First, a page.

So what does a proper ready position look like? The pictures of Sergio Santos and Reid Priddy are great examples.

Check out Sergio Santos from the Brazilian Men’s National Team. He is nearly 40 and still one of the best in the world. He can thank his biomechanics for that, whether he knows it or not.Screen Shot 2013-08-04 at 2.03.42 PM

Look at that perfection. From left to right, he is reacting to the ball while maintaining flawless biomechanics. His torso is parallel with his lower leg, his feet are planted flat on the ground which allows him to access all power from his entire leg. His spine is in a neutral position, shoulder blades and core are stable, and his arms are mobile. This his how a ready position should look like.

Fact: Sergio has put himself in a position where he can constantly react to the ball in an explosive manner. You simply cannot argue with these biomechanics and his success.


Myth: Your hands are closer to the ground if you are leaning over versus squatting.

Get up out of your chair, put yourself in the incorrect ready position with your arms dangling, shoulders protracted. (Feel all that work your back, neck, and calves are doing? I am sure that is great for reacting to a ball, and injury prevention). Now sit your hips down into a squat. I guarantee you your hands did not get ANY higher.


Myth: I need to lean over to place weight on my toes so I can react. Or, I need to be on my toes to move fast.

Wake up! Leaning over like that to place weight on your toes disproportionately loads your calf and causes a sheering stress through your knees. It stretches your hamstrings and glutes, thus inhibiting them from powerful contractions. Proper jumping, sprinting, reacting biomechanics require extension at the knees and hips simultaneously before plantarflexion (extension at the ankle). You will lock your knees out first and then thrust your back up to try and jump, equalling more stress and inefficient movement. Or you will never get any hip extension. Hip extension is the driving force for all powerful movements.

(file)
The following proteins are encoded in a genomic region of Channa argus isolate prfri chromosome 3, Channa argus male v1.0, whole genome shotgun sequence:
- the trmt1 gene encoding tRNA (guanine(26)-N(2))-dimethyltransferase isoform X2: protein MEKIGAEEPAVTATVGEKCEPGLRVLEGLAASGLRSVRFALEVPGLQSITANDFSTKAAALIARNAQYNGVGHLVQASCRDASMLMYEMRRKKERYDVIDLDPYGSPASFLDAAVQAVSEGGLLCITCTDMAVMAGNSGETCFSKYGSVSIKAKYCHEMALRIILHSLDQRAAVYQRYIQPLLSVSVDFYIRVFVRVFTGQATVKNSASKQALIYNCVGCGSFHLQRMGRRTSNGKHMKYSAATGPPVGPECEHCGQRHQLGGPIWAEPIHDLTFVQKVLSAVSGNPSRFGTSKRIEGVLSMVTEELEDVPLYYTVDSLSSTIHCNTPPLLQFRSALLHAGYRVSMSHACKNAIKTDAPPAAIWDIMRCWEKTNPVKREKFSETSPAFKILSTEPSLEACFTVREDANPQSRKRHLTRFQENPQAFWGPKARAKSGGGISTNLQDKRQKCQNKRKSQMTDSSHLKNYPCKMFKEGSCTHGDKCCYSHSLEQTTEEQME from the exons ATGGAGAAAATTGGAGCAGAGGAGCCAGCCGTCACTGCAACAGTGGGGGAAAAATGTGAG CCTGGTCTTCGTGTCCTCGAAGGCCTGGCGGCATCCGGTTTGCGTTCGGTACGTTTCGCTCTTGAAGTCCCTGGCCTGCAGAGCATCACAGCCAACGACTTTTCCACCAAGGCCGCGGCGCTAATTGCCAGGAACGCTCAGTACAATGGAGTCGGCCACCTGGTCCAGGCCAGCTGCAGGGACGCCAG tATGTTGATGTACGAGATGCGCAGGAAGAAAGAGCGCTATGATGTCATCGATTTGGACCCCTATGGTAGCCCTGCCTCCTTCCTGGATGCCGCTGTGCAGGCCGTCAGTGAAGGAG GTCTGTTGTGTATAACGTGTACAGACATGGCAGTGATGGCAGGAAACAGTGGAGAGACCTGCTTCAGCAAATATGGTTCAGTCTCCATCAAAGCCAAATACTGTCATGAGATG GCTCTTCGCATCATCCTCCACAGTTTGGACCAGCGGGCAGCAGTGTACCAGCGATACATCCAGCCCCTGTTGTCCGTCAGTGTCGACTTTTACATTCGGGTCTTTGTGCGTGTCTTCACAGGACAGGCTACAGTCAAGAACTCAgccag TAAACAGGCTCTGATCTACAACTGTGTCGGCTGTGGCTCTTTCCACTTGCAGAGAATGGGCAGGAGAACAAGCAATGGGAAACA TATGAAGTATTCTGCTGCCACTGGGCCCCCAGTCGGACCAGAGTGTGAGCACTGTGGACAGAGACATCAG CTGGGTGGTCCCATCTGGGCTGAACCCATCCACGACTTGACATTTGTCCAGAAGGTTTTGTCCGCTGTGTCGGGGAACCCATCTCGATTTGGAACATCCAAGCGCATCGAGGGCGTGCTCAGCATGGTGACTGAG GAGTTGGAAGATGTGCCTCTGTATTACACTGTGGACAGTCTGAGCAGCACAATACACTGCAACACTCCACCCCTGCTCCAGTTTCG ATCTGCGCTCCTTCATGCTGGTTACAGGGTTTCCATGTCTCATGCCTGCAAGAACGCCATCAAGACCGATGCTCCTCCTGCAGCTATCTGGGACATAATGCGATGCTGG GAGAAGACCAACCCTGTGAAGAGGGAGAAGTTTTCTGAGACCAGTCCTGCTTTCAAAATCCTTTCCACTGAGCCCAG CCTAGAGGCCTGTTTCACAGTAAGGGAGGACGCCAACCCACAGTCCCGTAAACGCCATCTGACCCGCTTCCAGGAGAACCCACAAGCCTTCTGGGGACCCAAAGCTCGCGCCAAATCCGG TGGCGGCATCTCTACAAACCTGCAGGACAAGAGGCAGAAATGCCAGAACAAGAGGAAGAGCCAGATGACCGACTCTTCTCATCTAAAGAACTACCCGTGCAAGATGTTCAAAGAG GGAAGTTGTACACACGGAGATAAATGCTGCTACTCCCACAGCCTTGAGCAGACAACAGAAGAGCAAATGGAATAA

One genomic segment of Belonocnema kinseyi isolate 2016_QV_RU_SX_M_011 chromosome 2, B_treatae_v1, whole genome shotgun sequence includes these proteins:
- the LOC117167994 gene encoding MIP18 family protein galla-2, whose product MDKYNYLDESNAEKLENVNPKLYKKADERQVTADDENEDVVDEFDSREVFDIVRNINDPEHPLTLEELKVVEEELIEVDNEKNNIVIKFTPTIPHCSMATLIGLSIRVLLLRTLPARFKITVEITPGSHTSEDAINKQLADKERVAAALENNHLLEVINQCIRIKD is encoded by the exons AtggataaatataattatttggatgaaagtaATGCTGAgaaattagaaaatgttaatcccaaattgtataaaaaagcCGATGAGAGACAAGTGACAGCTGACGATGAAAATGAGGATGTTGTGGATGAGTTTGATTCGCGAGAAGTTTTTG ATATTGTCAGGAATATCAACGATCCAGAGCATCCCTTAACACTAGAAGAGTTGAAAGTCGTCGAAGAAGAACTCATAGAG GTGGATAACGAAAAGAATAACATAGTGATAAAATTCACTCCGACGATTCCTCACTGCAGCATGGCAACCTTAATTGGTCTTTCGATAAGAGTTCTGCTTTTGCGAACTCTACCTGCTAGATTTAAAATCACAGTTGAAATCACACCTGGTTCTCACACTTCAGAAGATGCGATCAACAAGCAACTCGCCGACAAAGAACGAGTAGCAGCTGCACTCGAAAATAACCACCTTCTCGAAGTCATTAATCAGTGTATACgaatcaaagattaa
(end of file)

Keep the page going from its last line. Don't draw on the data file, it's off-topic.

If potential forward energy is desired, just hinge at the ankles to go forward while maintaining proper squat mechanics.


I have corrected many people’s ready positions, the first thing they ALWAYS say is, “I can actually move to the ball now!”


PLEASE debate with me. I love to talk about this and would enjoy explaining it further, or even being proved wrong. I only try and preach what science has already proved to be right. If you need more evidence, just look up photos/video of some of the other elite passers – Rich Lambourne and Aleksey Verbov for example. They pass and move with the same biomechanics.


If we continue to play and teach with improper mechanics, we merely perpetuate an incorrect jumping mechanics, ready position, and arm swing. This will inevitably result in failure, or even worse, cause you pain. I am here to help. Please question what you know, and learn. Experiment with yourself and seek results. Never stop getting better.


Train Smarter to Play Harder


Please comment or feel free to email me with any comments, critiques, or questions.

Austin Einhorn, CSCS

Volleyball Skills & Conditioning Specialist